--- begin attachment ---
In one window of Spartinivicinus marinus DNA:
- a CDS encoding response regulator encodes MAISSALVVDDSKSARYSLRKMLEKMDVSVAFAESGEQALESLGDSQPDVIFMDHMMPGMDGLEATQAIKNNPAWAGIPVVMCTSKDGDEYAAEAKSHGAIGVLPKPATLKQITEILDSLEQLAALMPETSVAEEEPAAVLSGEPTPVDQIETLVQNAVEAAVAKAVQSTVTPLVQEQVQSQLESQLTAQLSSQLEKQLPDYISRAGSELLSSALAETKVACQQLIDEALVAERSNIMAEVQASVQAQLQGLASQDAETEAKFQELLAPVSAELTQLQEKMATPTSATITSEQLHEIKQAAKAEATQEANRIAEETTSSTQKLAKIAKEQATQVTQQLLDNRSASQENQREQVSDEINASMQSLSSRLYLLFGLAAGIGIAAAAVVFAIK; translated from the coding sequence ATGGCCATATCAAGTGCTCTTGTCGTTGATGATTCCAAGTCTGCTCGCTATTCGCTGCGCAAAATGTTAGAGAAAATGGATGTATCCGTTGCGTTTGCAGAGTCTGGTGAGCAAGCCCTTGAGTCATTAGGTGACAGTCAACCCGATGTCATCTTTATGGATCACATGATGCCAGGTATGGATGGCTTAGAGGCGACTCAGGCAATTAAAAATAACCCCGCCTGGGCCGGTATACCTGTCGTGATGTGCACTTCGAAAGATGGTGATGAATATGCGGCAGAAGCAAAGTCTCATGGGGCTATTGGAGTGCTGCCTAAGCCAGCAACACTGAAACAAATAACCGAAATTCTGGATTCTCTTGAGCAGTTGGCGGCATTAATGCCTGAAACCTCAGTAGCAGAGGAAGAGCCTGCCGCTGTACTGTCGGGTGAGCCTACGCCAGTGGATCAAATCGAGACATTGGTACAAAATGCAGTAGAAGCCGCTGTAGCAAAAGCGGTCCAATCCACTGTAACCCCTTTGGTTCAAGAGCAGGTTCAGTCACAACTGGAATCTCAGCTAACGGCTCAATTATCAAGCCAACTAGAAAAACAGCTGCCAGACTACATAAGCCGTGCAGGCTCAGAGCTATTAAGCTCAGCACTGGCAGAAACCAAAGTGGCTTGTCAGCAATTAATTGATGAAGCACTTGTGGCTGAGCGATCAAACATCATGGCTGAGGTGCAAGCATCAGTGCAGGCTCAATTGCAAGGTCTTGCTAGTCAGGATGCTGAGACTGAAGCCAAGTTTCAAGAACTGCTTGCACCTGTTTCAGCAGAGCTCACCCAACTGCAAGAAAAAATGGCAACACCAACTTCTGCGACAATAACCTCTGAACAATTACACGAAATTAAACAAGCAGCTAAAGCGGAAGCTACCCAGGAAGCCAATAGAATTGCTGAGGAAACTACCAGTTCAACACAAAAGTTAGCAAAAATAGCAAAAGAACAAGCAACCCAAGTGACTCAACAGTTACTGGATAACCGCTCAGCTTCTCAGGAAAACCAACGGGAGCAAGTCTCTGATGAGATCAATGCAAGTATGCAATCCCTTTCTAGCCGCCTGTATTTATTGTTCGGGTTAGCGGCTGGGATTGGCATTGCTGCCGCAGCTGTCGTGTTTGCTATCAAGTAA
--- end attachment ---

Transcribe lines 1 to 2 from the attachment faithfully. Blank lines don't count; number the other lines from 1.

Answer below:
In one window of Spartinivicinus marinus DNA:
- a CDS encoding response regulator encodes MAISSALVVDDSKSARYSLRKMLEKMDVSVAFAESGEQALESLGDSQPDVIFMDHMMPGMDGLEATQAIKNNPAWAGIPVVMCTSKDGDEYAAEAKSHGAIGVLPKPATLKQITEILDSLEQLAALMPETSVAEEEPAAVLSGEPTPVDQIETLVQNAVEAAVAKAVQSTVTPLVQEQVQSQLESQLTAQLSSQLEKQLPDYISRAGSELLSSALAETKVACQQLIDEALVAERSNIMAEVQASVQAQLQGLASQDAETEAKFQELLAPVSAELTQLQEKMATPTSATITSEQLHEIKQAAKAEATQEANRIAEETTSSTQKLAKIAKEQATQVTQQLLDNRSASQENQREQVSDEINASMQSLSSRLYLLFGLAAGIGIAAAAVVFAIK; translated from the coding sequence ATGGCCATATCAAGTGCTCTTGTCGTTGATGATTCCAAGTCTGCTCGCTATTCGCTGCGCAAAATGTTAGAGAAAATGGATGTATCCGTTGCGTTTGCAGAGTCTGGTGAGCAAGCCCTTGAGTCATTAGGTGACAGTCAACCCGATGTCATCTTTATGGATCACATGATGCCAGGTATGGATGGCTTAGAGGCGACTCAGGCAATTAAAAATAACCCCGCCTGGGCCGGTATACCTGTCGTGATGTGCACTTCGAAAGATGGTGATGAATATGCGGCAGAAGCAAAGTCTCATGGGGCTATTGGAGTGCTGCCTAAGCCAGCAACACTGAAACAAATAACCGAAATTCTGGATTCTCTTGAGCAGTTGGCGGCATTAATGCCTGAAACCTCAGTAGCAGAGGAAGAGCCTGCCGCTGTACTGTCGGGTGAGCCTACGCCAGTGGATCAAATCGAGACATTGGTACAAAATGCAGTAGAAGCCGCTGTAGCAAAAGCGGTCCAATCCACTGTAACCCCTTTGGTTCAAGAGCAGGTTCAGTCACAACTGGAATCTCAGCTAACGGCTCAATTATCAAGCCAACTAGAAAAACAGCTGCCAGACTACATAAGCCGTGCAGGCTCAGAGCTATTAAGCTCAGCACTGGCAGAAACCAAAGTGGCTTGTCAGCAATTAATTGATGAAGCACTTGTGGCTGAGCGATCAAACATCATGGCTGAGGTGCAAGCATCAGTGCAGGCTCAATTGCAAGGTCTTGCTAGTCAGGATGCTGAGACTGAAGCCAAGTTTCAAGAACTGCTTGCACCTGTTTCAGCAGAGCTCACCCAACTGCAAGAAAAAATGGCAACACCAACTTCTGCGACAATAACCTCTGAACAATTACACGAAATTAAACAAGCAGCTAAAGCGGAAGCTACCCAGGAAGCCAATAGAATTGCTGAGGAAACTACCAGTTCAACACAAAAGTTAGCAAAAATAGCAAAAGAACAAGCAACCCAAGTGACTCAACAGTTACTGGATAACCGCTCAGCTTCTCAGGAAAACCAACGGGAGCAAGTCTCTGATGAGATCAATGCAAGTATGCAATCCCTTTCTAGCCGCCTGTATTTATTGTTCGGGTTAGCGGCTGGGATTGGCATTGCTGCCGCAGCTGTCGTGTTTGCTATCAAGTAA